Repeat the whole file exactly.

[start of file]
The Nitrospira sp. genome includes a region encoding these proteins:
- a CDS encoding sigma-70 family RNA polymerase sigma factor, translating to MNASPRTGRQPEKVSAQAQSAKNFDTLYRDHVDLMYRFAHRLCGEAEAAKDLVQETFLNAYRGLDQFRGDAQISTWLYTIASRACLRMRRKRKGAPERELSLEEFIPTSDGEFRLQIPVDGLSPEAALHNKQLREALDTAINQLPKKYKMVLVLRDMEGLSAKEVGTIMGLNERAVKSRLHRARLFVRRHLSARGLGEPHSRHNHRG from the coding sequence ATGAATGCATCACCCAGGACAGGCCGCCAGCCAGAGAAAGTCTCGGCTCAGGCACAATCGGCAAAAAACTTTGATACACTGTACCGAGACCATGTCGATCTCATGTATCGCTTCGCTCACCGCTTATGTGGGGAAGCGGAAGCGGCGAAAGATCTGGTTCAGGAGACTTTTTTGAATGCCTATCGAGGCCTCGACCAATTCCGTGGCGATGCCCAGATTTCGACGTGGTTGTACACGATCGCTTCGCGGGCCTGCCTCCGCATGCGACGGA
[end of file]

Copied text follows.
The Nitrospira sp. genome includes a region encoding these proteins:
- a CDS encoding sigma-70 family RNA polymerase sigma factor, translating to MNASPRTGRQPEKVSAQAQSAKNFDTLYRDHVDLMYRFAHRLCGEAEAAKDLVQETFLNAYRGLDQFRGDAQISTWLYTIASRACLRMRRKRKGAPERELSLEEFIPTSDGEFRLQIPVDGLSPEAALHNKQLREALDTAINQLPKKYKMVLVLRDMEGLSAKEVGTIMGLNERAVKSRLHRARLFVRRHLSARGLGEPHSRHNHRG from the coding sequence ATGAATGCATCACCCAGGACAGGCCGCCAGCCAGAGAAAGTCTCGGCTCAGGCACAATCGGCAAAAAACTTTGATACACTGTACCGAGACCATGTCGATCTCATGTATCGCTTCGCTCACCGCTTATGTGGGGAAGCGGAAGCGGCGAAAGATCTGGTTCAGGAGACTTTTTTGAATGCCTATCGAGGCCTCGACCAATTCCGTGGCGATGCCCAGATTTCGACGTGGTTGTACACGATCGCTTCGCGGGCCTGCCTCCGCATGCGACGGA